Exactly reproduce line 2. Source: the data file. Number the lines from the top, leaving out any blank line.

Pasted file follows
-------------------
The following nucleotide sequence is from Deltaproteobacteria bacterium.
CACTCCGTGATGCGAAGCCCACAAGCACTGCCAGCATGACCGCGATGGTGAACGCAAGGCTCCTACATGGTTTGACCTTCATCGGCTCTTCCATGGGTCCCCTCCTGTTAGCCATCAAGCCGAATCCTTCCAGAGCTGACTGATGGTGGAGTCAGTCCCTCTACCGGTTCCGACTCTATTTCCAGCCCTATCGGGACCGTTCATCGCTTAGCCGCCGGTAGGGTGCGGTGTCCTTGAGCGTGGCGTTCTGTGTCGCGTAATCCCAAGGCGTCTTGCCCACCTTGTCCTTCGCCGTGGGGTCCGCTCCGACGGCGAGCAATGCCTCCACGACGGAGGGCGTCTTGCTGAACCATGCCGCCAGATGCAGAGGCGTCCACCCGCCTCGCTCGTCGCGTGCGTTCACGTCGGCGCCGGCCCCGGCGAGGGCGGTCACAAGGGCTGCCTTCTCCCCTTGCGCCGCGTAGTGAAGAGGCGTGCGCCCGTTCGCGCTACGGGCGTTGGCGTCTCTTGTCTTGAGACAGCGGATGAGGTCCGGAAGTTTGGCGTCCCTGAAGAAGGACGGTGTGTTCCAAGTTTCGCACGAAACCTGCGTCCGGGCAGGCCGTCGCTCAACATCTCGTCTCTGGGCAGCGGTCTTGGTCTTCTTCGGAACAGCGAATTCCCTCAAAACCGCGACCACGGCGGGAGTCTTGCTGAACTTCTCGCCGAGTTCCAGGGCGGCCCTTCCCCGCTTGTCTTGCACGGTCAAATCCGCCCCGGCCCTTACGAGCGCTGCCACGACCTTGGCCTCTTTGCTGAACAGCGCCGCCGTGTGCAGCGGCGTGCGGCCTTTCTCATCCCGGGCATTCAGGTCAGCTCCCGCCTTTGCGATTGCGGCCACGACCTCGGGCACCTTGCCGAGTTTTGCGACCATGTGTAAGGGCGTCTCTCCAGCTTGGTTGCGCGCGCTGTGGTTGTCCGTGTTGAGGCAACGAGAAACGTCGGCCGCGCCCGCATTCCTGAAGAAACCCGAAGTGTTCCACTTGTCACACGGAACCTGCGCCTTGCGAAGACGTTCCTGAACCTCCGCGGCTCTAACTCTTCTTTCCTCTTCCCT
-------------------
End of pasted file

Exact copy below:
CACTCCGTGATGCGAAGCCCACAAGCACTGCCAGCATGACCGCGATGGTGAACGCAAGGCTCCTACATGGTTTGACCTTCATCGGCTCTTCCATGGGTCCCCTCCTGTTAGCCATCAAGCCGAATCCTTCCAGAGCTGACTGATGGTGGAGTCAGTCCCTCTACCGGTTCCGACTCTATTTCCAGCCCTATCGGGACCGTTCATCGCTTAGCCGCCGGTAGGGTGCGGTGTCCTTGAGCGTGGCGTTCTGTGTCGCGTAATCCCAAGGCGTCTTGCCCACCTTGTCCTTCGCCGTGGGGTCCGCTCCGACGGCGAGCAATGCCTCCACGACGGAGGGCGTCTTGCTGAACCATGCCGCCAGATGCAGAGGCGTCCACCCGCCTCGCTCGTCGCGTGCGTTCACGTCGGCGCCGGCCCCGGCGAGGGCGGTCACAAGGGCTGCCTTCTCCCCTTGCGCCGCGTAGTGAAGAGGCGTGCGCCCGTTCGCGCTACGGGCGTTGGCGTCTCTTGTCTTGAGACAGCGGATGAGGTCCGGAAGTTTGGCGTCCCTGAAGAAGGACGGTGTGTTCCAAGTTTCGCACGAAACCTGCGTCCGGGCAGGCCGTCGCTCAACATCTCGTCTCTGGGCAGCGGTCTTGGTCTTCTTCGGAACAGCGAATTCCCTCAAAACCGCGACCACGGCGGGAGTCTTGCTGAACTTCTCGCCGAGTTCCAGGGCGGCCCTTCCCCGCTTGTCTTGCACGGTCAAATCCGCCCCGGCCCTTACGAGCGCTGCCACGACCTTGGCCTCTTTGCTGAACAGCGCCGCCGTGTGCAGCGGCGTGCGGCCTTTCTCATCCCGGGCATTCAGGTCAGCTCCCGCCTTTGCGATTGCGGCCACGACCTCGGGCACCTTGCCGAGTTTTGCGACCATGTGTAAGGGCGTCTCTCCAGCTTGGTTGCGCGCGCTGTGGTTGTCCGTGTTGAGGCAACGAGAAACGTCGGCCGCGCCCGCATTCCTGAAGAAACCCGAAGTGTTCCACTTGTCACACGGAACCTGCGCCTTGCGAAGACGTTCCTGAACCTCCGCGGCTCTAACTCTTCTTTCCTCTTCCCT